Additionally, I bought some peeling particles when I bought the soap base, because apparently most store-bought peelings come with microplastic particles, which do exfoliate, but also end up polluting the water, so why contribute to that? The ones I bought were two different sizes, one made from bamboo and the other from wax. They are both very fine and resulted in a super nice, pleasant texture. And yes, I admit I fell for the must-buy-everything advertising effect while browsing the soap making website, because the last thing I added was green tea extract, which is supposed to energise the skin (whatever that means) and contains vitamins C and E. I absolutely love drinking green tea, so I couldn’t help myself + it smells nice.

So, I melted the soap base, mixed in all of my powder ingredients with a whisker and poured the black mixture into silicone muffin moulds. I figured why buy an actual soap mould, when these would do just fine and it’s not like I was mixing in highly dangerous chemicals. Everything was quite easy to wash off with hot water afterwards, since the soap just melted away, so I didn’t make too much of a mess in the kitchen either.

I was left with 7 black hearts, which cooled off and hardened fairly quickly. That’s quite a lot of soap, since soap bars tend to last longer than liquid soaps, so I think we’re good for the next couple of months (my boyfriend likes them too). The whole experiment was super fast and quite fun. The soap seems to do what I wanted it to do (I waited a few weeks before posting this), so I think I’ll just permanently switch to this. It’s fast and easy to make a huge amount, involves less plastic packaging, custom ingredients, it’s more sustainable and dare I say even cheaper in the long run, and it will come in handy for my less waste approach to travelling too, so what’s not to like?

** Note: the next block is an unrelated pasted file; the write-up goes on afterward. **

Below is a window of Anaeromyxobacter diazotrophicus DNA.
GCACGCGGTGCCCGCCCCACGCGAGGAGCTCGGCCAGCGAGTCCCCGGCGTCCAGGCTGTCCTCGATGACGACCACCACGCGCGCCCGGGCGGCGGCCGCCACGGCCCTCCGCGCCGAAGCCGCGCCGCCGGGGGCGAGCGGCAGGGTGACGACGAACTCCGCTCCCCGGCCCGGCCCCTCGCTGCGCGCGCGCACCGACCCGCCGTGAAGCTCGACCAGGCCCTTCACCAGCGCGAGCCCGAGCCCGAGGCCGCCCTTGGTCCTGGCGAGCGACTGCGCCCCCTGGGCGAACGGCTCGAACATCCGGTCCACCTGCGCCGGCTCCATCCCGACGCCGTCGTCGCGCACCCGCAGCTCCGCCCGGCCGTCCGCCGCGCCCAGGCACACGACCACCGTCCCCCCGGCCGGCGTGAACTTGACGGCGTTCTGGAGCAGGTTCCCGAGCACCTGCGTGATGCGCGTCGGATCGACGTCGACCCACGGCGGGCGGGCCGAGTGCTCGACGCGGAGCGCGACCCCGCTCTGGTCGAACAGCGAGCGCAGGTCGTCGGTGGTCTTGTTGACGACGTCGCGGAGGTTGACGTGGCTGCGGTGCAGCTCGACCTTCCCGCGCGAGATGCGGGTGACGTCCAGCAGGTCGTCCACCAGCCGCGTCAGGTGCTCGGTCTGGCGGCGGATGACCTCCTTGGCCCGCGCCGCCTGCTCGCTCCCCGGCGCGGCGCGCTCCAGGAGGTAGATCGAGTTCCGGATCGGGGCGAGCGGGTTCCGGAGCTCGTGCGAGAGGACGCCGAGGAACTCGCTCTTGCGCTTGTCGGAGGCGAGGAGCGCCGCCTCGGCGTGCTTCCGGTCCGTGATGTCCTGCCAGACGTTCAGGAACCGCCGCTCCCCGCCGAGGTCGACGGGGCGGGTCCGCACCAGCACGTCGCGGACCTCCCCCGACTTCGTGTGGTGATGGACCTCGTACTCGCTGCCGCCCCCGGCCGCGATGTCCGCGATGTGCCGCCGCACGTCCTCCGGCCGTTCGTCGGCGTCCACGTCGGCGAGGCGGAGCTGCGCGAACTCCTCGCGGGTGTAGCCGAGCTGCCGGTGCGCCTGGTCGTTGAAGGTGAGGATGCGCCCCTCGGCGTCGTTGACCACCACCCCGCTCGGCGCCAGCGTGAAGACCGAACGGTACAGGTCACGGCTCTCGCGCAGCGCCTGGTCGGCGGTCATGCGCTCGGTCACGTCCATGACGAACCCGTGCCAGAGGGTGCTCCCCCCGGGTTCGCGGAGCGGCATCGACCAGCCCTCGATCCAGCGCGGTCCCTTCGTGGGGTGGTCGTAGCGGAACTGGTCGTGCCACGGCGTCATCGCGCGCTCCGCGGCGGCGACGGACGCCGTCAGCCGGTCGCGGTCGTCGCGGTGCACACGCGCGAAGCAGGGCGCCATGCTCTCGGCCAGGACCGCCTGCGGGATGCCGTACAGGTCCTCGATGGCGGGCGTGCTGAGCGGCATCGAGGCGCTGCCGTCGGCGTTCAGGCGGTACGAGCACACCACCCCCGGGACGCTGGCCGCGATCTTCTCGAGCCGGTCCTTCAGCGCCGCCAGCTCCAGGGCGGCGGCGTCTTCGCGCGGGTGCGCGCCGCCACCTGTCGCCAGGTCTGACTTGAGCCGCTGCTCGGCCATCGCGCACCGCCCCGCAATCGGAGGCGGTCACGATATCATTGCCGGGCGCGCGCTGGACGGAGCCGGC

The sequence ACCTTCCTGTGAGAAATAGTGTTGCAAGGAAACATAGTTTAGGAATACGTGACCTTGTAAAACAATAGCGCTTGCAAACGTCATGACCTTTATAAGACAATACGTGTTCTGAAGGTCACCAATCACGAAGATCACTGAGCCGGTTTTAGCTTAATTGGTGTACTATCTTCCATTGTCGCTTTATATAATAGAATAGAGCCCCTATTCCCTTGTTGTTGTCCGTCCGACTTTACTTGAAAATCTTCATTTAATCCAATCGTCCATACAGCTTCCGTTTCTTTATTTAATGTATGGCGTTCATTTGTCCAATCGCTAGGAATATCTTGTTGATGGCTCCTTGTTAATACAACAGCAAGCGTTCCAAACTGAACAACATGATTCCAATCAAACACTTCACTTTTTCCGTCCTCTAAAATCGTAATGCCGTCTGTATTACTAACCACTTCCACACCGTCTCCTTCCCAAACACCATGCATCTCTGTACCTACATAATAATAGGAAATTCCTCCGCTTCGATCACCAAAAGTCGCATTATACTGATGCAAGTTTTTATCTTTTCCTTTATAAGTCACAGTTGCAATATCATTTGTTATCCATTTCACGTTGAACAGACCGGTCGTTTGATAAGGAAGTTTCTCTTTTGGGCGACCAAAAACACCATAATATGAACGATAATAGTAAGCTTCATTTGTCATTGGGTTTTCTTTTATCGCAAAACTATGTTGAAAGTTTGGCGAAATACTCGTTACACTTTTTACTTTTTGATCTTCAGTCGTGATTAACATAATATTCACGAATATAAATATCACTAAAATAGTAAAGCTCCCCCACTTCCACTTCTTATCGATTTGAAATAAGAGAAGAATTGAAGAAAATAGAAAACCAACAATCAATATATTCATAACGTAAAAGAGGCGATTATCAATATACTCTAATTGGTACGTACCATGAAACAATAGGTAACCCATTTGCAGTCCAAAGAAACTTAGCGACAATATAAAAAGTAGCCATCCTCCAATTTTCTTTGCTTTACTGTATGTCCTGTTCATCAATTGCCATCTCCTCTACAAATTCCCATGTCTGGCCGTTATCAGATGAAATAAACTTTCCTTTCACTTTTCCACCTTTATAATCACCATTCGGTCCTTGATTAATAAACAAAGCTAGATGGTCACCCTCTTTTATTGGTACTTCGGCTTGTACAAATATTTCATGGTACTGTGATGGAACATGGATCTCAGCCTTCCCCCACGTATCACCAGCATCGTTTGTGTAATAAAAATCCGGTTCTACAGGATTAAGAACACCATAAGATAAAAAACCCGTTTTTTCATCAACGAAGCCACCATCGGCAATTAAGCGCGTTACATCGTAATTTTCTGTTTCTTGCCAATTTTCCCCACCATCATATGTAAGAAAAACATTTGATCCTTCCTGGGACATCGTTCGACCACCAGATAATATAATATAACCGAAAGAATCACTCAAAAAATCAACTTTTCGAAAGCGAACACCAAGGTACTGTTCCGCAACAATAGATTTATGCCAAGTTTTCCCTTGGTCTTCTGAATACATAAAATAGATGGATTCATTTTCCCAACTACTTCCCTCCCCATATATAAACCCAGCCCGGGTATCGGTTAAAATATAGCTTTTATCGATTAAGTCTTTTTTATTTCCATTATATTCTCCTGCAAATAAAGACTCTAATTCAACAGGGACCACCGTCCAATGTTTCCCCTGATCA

Let me know in the comments if you’ve ever made your own soap. 🙂

May 2020 update

The face soap lasted the both of us for about a year and it seems to work well with our skin type, so I made it again and so far we’re very happy with it.

I also made another batch of melt-and-pour soap and this time I was experimenting with scents and colours. I bought transparent soap base and used dried tulip and cactus bloom petals for interesting 3D shapes inside the soap bars. The ones with flower petals were meant as hand soaps, which I’m planning to give as gifts for my friends and family. Half of them were left transparent, half were tinted with a sparkly teal blue pigment and all of them also contained bamboo and wax exfoliating particles for that extra hand washing experience. I used lavender and bergamot essential oil to add some scent and I also used ginger and white tea essential oil for the third batch of soaps, which were meant as face soaps. Those had used dried green tea leaves and wax particles for exfoliation, as well as a bit of green tea extract, which is why they look so ugly brown. They may not have looked pretty, but they were quite effective and a bit less harsh without the active charcoal than the original batch from this post.